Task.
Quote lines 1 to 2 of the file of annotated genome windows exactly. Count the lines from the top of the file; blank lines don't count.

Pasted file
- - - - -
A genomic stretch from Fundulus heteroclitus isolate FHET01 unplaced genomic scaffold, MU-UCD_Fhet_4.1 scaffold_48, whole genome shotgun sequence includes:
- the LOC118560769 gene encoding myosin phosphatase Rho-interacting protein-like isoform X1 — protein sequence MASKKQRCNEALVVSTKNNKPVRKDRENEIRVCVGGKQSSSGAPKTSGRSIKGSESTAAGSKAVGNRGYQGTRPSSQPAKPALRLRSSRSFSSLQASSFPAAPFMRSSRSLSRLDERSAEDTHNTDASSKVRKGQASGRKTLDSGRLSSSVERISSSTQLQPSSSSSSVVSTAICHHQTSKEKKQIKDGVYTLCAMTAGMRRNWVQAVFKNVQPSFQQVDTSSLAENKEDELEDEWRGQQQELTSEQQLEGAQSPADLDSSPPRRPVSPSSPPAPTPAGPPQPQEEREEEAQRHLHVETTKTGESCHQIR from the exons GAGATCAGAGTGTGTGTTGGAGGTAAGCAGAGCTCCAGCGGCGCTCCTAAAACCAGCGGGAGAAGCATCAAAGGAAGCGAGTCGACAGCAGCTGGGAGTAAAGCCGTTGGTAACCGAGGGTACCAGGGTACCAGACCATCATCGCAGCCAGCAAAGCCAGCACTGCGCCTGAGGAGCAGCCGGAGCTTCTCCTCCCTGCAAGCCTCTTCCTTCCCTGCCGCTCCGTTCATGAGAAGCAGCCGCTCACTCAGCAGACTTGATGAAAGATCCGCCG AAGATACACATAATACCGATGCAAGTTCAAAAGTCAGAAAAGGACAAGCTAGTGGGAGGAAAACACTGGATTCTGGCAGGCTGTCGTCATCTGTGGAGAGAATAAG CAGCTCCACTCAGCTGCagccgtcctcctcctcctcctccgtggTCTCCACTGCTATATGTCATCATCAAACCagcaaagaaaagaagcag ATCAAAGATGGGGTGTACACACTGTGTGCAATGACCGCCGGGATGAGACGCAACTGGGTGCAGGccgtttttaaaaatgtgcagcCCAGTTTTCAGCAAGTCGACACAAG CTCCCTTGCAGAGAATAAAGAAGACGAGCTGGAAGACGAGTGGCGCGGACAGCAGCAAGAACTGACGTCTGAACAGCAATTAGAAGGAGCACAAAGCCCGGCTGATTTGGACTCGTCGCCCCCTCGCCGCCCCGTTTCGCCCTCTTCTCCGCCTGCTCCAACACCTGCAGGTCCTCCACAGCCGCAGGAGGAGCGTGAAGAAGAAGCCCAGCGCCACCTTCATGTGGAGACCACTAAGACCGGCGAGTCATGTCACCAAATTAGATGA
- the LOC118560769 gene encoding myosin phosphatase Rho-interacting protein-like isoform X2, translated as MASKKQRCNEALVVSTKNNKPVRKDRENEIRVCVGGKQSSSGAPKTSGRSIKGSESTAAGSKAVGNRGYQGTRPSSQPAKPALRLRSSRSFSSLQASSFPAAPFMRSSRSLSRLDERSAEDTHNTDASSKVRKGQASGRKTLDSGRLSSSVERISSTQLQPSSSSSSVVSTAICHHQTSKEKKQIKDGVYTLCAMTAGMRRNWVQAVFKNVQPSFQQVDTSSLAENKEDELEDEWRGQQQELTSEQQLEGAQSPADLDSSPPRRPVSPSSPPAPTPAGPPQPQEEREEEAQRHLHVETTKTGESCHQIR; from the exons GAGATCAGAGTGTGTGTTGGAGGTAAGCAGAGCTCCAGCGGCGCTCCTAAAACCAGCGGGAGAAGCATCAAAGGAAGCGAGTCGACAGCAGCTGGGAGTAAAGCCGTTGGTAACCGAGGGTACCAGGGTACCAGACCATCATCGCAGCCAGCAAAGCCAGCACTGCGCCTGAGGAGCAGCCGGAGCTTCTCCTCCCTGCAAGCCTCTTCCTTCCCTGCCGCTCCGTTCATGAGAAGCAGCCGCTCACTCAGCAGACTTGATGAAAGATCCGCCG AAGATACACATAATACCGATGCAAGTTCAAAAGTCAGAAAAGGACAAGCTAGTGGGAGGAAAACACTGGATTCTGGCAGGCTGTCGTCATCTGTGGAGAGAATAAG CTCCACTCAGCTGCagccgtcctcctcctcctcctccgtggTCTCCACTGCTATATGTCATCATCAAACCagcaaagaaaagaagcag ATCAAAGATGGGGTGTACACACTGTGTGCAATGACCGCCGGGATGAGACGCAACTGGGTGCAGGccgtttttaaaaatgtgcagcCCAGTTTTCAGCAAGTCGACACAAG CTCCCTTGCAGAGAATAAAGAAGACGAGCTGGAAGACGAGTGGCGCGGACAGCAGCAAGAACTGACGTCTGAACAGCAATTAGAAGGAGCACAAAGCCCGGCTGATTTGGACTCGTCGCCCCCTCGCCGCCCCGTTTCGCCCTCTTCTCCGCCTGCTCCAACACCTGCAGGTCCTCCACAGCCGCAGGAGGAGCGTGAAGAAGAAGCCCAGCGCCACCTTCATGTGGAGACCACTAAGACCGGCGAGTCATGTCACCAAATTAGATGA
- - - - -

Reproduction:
A genomic stretch from Fundulus heteroclitus isolate FHET01 unplaced genomic scaffold, MU-UCD_Fhet_4.1 scaffold_48, whole genome shotgun sequence includes:
- the LOC118560769 gene encoding myosin phosphatase Rho-interacting protein-like isoform X1 — protein sequence MASKKQRCNEALVVSTKNNKPVRKDRENEIRVCVGGKQSSSGAPKTSGRSIKGSESTAAGSKAVGNRGYQGTRPSSQPAKPALRLRSSRSFSSLQASSFPAAPFMRSSRSLSRLDERSAEDTHNTDASSKVRKGQASGRKTLDSGRLSSSVERISSSTQLQPSSSSSSVVSTAICHHQTSKEKKQIKDGVYTLCAMTAGMRRNWVQAVFKNVQPSFQQVDTSSLAENKEDELEDEWRGQQQELTSEQQLEGAQSPADLDSSPPRRPVSPSSPPAPTPAGPPQPQEEREEEAQRHLHVETTKTGESCHQIR from the exons GAGATCAGAGTGTGTGTTGGAGGTAAGCAGAGCTCCAGCGGCGCTCCTAAAACCAGCGGGAGAAGCATCAAAGGAAGCGAGTCGACAGCAGCTGGGAGTAAAGCCGTTGGTAACCGAGGGTACCAGGGTACCAGACCATCATCGCAGCCAGCAAAGCCAGCACTGCGCCTGAGGAGCAGCCGGAGCTTCTCCTCCCTGCAAGCCTCTTCCTTCCCTGCCGCTCCGTTCATGAGAAGCAGCCGCTCACTCAGCAGACTTGATGAAAGATCCGCCG AAGATACACATAATACCGATGCAAGTTCAAAAGTCAGAAAAGGACAAGCTAGTGGGAGGAAAACACTGGATTCTGGCAGGCTGTCGTCATCTGTGGAGAGAATAAG CAGCTCCACTCAGCTGCagccgtcctcctcctcctcctccgtggTCTCCACTGCTATATGTCATCATCAAACCagcaaagaaaagaagcag ATCAAAGATGGGGTGTACACACTGTGTGCAATGACCGCCGGGATGAGACGCAACTGGGTGCAGGccgtttttaaaaatgtgcagcCCAGTTTTCAGCAAGTCGACACAAG CTCCCTTGCAGAGAATAAAGAAGACGAGCTGGAAGACGAGTGGCGCGGACAGCAGCAAGAACTGACGTCTGAACAGCAATTAGAAGGAGCACAAAGCCCGGCTGATTTGGACTCGTCGCCCCCTCGCCGCCCCGTTTCGCCCTCTTCTCCGCCTGCTCCAACACCTGCAGGTCCTCCACAGCCGCAGGAGGAGCGTGAAGAAGAAGCCCAGCGCCACCTTCATGTGGAGACCACTAAGACCGGCGAGTCATGTCACCAAATTAGATGA